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The role of mesalamine in the treatment of ulcerative colitis.

Karagozian R, Burakoff R - Ther Clin Risk Manag (2007)

Bottom Line: Newer formulations of salicylates based drugs with fewer side-effects have been developed.In the setting of left-sided distal colitis (proctitis), topical (rectal) formulations have been found to be superior to oral aminosalicylates at inducing remission.Mesalamine has been shown to be safe in short term use with a dose-response efficacy without dose-related toxicity.

View Article: PubMed Central - PubMed

Affiliation: Brigham and Women’s Hospital, Harvard Medical School Boston, MA, USA.

ABSTRACT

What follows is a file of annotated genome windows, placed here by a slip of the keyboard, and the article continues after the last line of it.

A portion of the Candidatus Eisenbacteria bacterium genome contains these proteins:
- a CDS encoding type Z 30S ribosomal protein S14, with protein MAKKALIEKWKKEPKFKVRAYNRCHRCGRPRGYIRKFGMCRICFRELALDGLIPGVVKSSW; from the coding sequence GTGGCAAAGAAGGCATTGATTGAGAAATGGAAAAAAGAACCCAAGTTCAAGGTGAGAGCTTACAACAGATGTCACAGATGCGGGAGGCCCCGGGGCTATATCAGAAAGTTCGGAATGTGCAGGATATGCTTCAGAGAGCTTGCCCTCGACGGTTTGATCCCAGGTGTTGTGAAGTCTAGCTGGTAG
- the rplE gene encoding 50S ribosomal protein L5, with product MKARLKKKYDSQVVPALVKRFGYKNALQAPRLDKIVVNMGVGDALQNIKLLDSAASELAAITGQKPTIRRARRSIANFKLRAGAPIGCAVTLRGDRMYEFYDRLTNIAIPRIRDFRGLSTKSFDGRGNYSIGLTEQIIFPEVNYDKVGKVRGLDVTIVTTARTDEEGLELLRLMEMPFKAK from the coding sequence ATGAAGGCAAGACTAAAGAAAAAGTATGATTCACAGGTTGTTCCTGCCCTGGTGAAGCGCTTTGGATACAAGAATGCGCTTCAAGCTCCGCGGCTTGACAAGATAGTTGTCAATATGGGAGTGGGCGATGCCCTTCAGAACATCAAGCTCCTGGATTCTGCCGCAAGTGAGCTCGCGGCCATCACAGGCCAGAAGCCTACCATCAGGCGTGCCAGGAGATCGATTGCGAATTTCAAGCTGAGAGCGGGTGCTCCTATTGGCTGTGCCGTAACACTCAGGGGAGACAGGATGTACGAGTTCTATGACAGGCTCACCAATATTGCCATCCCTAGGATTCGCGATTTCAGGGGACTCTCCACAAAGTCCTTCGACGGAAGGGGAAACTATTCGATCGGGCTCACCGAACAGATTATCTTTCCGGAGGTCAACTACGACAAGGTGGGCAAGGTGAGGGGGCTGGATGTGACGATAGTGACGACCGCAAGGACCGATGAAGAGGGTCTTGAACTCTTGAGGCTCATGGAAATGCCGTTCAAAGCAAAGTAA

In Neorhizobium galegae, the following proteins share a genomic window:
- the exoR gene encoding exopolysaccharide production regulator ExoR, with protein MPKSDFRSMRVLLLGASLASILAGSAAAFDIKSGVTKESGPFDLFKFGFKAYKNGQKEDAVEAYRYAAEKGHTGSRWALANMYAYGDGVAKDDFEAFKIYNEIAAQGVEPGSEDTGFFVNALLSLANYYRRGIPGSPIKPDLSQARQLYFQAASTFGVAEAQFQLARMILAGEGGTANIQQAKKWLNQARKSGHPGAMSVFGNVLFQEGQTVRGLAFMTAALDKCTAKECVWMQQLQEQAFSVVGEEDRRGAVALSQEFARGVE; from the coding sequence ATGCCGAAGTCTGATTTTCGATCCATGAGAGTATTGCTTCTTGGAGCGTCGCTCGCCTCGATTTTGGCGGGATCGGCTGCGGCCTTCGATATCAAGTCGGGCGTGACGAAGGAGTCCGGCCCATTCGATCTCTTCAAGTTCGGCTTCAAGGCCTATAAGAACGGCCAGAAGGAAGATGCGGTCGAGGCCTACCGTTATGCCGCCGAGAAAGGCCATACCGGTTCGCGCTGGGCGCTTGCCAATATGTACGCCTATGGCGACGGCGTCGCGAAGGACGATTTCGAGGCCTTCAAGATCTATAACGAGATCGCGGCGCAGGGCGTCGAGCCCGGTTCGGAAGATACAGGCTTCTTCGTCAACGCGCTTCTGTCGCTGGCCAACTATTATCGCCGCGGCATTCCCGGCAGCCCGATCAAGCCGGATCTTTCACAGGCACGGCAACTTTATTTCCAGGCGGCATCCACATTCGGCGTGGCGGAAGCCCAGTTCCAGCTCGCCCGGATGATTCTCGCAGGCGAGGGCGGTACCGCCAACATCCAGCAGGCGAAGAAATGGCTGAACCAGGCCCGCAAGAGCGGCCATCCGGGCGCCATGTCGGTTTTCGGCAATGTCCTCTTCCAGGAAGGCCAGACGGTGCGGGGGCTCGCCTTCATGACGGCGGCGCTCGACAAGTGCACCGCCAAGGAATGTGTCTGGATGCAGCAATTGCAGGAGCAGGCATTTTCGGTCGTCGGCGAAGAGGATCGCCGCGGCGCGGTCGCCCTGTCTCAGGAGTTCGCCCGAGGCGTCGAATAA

Ulcerative colitis (UC) is a chronic inflammatory condition of unclear etiology affecting the large bowel, most commonly the rectum and extending proximally in a continuous fashion. The overall principle in the pathophysiolgy of ulcerative colitis is the dysregulation of the normal immune system against an antigenic trigger leading to a prolonged mucosal inflammatory response. The diagnosing of UC is made by combining the clinical picture, tissue biopsy with the endoscopic appearance of mucosal ulceration, friable, edematous, erythematous granular appearing mucus. The approach to therapy of UC has been dependent on severity of symptoms with frontline therapy being salicylate based sulfasalazine. Newer formulations of salicylates based drugs with fewer side-effects have been developed. These are free of the sulphur component and are composed of 5-ASA, without the sulfapyridine carrier molecule. Mesalamine is one of these 5-ASA based agents that are currently available and indicated for treatment of UC. In mild/moderate active disease mesalamine has response rates between 40%-70% and remission rates of 15%-20%. Considering that the efficacy of 5-ASA is dose dependent, 4.8 g/day and 2.4 g/day have been shown to be the optimal dosages for mild-moderate distal active disease and for maintenance therapy, respectively. Patients with moderately active ulcerative colitis treated with 4.8 g/d of mesalamine are significantly more likely to achieve overall improvement at week 6 compared to patients treated with 2.4 g/d. In the setting of left-sided distal colitis (proctitis), topical (rectal) formulations have been found to be superior to oral aminosalicylates at inducing remission. Mesalamine has been shown to be safe in short term use with a dose-response efficacy without dose-related toxicity.